Why is dowry an evil? Its an evil because people have misused it. It was never meant to be this way. I think the concept of dowry started when the girl's family gave monetary help to the bride-groom to help him start a business, or improve an existing business which would result in an improved life-style for their daughter. I would also say that this is small compensation for all the cosmetics, jewelery, saris, etc., she will buy using the poor husband's hard- earned money. Say you are thinking of starting a business and require money. Would you rather go to the bank and pay a hefty 15% interest or take the money your father-in-law can give you, interest-free, repayable if you like. Wow! you don't have to have an MBA to make this decision. It's that simple, it is a cash flow in the form of an investment with the marginal benefit of an improvement in life-style of your daughter. What more can parents do for their children?

The MBA part, cash flow parts I just added now. But you can imagine the reaction of the audience when they heard someone telling something which no one wanted to hear. ;-) It was late afternoon and after hearing the same old arguments about dowry being an evil from 6-7 people everyone had almost dozed off. Now everyone was back into action. My competitors started laughing. What - is this guy mad or something? No, I had unconventional yet convincing arguments that dowry was not evil, it were the people who made it the evil beast. The same is true about caste, religion. A child born into this world knows not the difference between a Brahmin or a Karana, a Hindu or a Muslim. We teach him/her as he/she grows up. Everyone wishes and hopes for a perfect world. Yet this life and world is so imperfect, but it is we the people of this world who make it the way it is. This is the only message I wanted to convey.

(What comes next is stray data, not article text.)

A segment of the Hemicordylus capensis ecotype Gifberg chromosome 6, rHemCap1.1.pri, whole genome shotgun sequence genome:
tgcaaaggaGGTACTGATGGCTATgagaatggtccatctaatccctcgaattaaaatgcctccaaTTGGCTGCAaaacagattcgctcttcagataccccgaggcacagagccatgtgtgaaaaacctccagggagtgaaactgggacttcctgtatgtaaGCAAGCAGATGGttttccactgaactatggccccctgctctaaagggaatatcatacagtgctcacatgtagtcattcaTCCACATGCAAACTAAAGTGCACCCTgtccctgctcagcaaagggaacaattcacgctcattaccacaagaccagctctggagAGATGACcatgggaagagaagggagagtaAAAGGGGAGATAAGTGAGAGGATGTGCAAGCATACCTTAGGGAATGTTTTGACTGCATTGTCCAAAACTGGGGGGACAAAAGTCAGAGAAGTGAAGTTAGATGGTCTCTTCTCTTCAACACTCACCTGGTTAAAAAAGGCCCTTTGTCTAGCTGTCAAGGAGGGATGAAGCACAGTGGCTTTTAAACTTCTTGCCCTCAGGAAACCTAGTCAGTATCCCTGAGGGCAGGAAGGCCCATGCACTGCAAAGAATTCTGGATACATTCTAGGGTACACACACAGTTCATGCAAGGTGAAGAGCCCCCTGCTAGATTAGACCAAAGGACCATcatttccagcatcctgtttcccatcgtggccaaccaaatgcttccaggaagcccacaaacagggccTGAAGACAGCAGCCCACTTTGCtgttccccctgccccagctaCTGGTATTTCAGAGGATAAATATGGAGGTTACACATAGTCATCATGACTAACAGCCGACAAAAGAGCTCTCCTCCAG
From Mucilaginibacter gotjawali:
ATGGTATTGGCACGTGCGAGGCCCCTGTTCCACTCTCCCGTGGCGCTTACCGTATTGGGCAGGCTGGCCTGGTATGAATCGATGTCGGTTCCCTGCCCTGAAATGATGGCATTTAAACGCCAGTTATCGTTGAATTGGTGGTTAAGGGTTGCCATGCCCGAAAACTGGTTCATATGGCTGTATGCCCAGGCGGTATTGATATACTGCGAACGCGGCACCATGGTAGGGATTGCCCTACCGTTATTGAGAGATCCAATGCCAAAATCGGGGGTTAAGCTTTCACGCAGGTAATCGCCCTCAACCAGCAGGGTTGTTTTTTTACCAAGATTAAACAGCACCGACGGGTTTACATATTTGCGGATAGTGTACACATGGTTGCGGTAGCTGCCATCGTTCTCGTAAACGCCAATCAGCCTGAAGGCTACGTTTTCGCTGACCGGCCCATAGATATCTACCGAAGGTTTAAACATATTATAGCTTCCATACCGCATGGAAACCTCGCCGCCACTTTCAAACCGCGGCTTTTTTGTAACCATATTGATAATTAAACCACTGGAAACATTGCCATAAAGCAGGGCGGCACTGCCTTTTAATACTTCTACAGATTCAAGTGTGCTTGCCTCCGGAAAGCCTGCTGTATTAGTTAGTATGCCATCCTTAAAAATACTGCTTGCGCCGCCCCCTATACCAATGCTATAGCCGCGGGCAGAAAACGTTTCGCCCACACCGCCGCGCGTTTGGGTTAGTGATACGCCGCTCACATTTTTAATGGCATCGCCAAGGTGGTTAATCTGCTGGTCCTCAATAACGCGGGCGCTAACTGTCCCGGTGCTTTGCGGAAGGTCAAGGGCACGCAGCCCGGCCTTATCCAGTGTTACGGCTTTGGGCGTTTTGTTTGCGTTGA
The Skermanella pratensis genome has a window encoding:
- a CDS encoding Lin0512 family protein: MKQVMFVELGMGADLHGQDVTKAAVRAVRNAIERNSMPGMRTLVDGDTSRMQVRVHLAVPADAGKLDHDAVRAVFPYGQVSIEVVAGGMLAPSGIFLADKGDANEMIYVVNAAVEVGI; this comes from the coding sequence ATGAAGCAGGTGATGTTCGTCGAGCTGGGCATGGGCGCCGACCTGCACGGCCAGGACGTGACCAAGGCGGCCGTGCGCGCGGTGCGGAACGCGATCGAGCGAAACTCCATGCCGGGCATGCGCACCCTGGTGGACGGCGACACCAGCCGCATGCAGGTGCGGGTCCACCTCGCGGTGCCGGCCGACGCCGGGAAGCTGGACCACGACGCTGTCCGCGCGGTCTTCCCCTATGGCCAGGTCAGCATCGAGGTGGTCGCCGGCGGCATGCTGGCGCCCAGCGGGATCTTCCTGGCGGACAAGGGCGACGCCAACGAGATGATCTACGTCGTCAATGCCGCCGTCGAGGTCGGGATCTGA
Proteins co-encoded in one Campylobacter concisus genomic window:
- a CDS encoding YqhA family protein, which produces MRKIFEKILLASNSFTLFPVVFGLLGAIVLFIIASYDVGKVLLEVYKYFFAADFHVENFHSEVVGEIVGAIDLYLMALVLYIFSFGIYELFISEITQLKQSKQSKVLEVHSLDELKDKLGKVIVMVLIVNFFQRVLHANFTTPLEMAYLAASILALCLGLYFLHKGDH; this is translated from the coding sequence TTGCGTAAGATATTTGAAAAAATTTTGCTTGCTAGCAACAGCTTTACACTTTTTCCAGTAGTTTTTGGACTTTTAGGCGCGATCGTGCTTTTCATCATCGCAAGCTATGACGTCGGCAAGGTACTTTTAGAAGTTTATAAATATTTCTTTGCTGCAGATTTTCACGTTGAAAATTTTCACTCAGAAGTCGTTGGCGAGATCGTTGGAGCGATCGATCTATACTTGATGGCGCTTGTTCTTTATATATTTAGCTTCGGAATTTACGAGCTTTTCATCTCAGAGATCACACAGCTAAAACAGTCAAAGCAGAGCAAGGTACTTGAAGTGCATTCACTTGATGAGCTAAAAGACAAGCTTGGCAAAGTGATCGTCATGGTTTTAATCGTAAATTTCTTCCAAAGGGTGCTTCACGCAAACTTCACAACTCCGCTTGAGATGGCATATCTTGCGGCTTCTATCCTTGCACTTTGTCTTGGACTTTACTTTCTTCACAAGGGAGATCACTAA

And the funny thing was that once I finished my speech there was just one more speaker left. He was my class-mate, Sardarji Ravinder. And he also decided, what the hell, I will also speak for dowry. ;-) And as luck would have it, we won the first two prizes in the competition. Luckily for us we did not have a strong speaker after us for the rebuttal. For I can hear his starting lines: "Brinjals Rs 15 a kg for sale, tomatoes Rs. 5 a kg for sale, rice Rs 10 a kg for sale, Sidhartha and Ravinder, eligible bachelors Rs 50,000 for sale. ;-))) Is that all an individual is worth? Naah.. How do we calculate one's net worth? Probably this can be a thesis topic for an MBA. ;-)))

Gandhiji's 3 monkeys advise you to talk no evil, see no evil, hear no evil. So don't give or take or encourage this evil called Dowry. Unfortunately, misuse robs humanity of another wonderful business resource. ;-)

Your comments are always welcome...

Sidhartha Mohanty